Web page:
Collider: The Search for the World’s Smallest Particles by Paul Halpern
Targeted at the interested lay audience, Collider is a decent introduction to the Large Hadron Collider (LHC) and, more interestingly for me, an overview of the history of particle colliders. After a whirlwind tour of the history of physics and the search for fundamental forces, we are treated to the stories of the earliest accelerators (really tabletop affairs), through larger machines that produced more fundamental particles, to the large successful colliders like the Tevatron and the Super Proton Synchrotron, the failure of the Superconducting Super Collider to materialize, and ultimately to nearly the present day (2010 for the paperback edition) with the LHC up and running.
Along the way the nature of the fundamental forces is examined, with particles passing other particles between them, and the trend towards unification of seemingly disparate forces like electromagnetism and the weak nuclear force. It’s already of course a bit dated in that a new boson, which is widely suspected to be the Higgs, has been found only a short time after its writing, but Halpern still covers the basics well. I was thinking while reading it that it would be a good book to lend to family members and friends who wanted to know what all the fuss is about.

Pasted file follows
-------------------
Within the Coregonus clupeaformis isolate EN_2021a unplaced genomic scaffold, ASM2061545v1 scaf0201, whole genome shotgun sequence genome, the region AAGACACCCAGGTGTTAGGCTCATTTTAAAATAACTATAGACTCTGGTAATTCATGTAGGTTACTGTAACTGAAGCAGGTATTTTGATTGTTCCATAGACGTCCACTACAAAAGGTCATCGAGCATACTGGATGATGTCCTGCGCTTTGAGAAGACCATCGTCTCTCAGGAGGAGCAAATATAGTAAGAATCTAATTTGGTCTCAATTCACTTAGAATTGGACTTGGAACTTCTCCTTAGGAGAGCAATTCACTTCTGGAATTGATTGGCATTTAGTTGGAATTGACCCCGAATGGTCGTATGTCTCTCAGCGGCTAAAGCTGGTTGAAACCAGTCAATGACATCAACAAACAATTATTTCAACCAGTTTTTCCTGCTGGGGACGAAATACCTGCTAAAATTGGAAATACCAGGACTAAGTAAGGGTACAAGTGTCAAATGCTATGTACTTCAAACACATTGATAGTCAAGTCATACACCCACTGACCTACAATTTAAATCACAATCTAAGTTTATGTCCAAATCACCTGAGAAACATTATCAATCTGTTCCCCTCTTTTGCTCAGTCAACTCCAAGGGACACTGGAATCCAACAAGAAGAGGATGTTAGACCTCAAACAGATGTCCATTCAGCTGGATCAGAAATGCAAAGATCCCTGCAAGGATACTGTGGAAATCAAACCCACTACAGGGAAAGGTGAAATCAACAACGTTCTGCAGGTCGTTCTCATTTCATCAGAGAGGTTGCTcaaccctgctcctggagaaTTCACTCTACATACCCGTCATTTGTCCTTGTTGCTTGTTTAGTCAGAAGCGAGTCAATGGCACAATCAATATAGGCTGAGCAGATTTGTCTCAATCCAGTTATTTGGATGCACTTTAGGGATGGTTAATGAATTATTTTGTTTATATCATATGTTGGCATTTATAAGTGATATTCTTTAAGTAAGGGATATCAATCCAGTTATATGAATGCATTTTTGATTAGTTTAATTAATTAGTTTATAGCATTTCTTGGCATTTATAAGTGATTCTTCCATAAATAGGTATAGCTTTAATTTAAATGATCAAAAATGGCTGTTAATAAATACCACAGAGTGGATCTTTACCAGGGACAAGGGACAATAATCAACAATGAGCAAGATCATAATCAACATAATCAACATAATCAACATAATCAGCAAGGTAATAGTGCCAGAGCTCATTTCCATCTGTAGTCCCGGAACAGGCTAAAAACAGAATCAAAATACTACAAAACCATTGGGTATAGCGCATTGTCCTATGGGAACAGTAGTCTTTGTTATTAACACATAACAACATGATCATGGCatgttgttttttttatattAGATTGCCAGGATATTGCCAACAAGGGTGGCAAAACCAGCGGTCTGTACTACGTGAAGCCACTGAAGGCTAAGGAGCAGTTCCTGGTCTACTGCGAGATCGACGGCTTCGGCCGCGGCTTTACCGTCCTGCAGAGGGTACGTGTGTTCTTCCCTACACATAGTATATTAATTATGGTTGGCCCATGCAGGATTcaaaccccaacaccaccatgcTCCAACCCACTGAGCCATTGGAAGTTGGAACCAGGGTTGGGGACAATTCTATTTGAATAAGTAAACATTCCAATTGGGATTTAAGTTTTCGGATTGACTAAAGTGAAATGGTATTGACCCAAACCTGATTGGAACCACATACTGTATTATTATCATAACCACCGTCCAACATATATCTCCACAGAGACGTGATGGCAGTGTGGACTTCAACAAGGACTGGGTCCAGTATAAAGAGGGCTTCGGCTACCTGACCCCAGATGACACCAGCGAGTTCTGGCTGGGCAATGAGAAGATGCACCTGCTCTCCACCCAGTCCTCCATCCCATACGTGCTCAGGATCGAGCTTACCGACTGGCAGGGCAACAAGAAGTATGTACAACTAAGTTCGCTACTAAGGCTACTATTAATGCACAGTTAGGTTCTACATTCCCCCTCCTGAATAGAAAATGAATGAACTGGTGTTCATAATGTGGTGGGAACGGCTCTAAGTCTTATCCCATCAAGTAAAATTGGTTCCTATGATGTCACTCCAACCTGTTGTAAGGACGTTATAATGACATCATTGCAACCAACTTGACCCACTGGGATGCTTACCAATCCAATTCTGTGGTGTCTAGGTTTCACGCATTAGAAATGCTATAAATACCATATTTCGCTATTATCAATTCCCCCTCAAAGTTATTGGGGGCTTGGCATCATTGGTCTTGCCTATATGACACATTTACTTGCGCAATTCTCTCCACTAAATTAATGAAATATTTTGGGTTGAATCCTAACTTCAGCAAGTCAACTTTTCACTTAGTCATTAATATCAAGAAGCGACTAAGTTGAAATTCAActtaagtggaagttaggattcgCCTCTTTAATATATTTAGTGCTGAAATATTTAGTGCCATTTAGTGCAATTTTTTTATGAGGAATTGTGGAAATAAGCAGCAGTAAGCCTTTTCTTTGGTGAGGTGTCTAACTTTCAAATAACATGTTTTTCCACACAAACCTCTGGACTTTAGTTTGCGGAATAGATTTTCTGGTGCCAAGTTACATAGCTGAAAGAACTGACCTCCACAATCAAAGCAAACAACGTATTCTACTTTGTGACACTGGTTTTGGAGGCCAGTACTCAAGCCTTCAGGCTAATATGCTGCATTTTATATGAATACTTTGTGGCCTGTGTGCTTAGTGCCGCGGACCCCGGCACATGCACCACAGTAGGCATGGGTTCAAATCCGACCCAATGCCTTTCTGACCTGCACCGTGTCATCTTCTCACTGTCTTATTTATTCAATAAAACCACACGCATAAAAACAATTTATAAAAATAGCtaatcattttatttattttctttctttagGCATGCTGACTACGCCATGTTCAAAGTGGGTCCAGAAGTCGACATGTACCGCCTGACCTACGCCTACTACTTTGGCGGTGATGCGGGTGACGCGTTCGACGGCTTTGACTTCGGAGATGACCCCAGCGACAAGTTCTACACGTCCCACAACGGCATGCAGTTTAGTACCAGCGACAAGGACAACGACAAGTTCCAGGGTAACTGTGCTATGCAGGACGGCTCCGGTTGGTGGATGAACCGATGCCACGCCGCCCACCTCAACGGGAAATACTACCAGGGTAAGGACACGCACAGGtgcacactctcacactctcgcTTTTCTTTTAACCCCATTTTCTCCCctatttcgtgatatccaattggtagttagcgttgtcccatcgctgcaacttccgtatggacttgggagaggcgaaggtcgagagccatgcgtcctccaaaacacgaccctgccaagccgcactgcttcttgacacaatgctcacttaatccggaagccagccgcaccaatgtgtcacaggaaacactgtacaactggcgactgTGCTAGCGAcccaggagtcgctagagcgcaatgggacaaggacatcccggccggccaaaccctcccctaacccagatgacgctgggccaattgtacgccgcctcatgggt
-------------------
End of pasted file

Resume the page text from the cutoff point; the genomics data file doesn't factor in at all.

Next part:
Some more exotic topics such as branes, dark matter, and microscopic black holes (which I’m doing some undergraduate research on this summer) are dealt with near the end. The conclusion looks forward to the future of particle physics, where the book takes on a more somber tone with budget squeezes possibly freezing out big physics. However, the enormous media coverage attendant with the new boson discovery shows, I think, how popular fundamental science still is, and hopefully is a sign that the next major projects (a luminosity upgrade for the LHC called the Super LHC and a new International Linear Collider) will be funded and constructed. Rather than the melancholy outlook of Collider, particle physics may be entering a decades-long golden age.
If you want to know more about the history of colliders and the LHC in particular, with an overview of the physics involved in its operation, I think Collider is a good entry point (how often can a man put the word “collider” in a review?).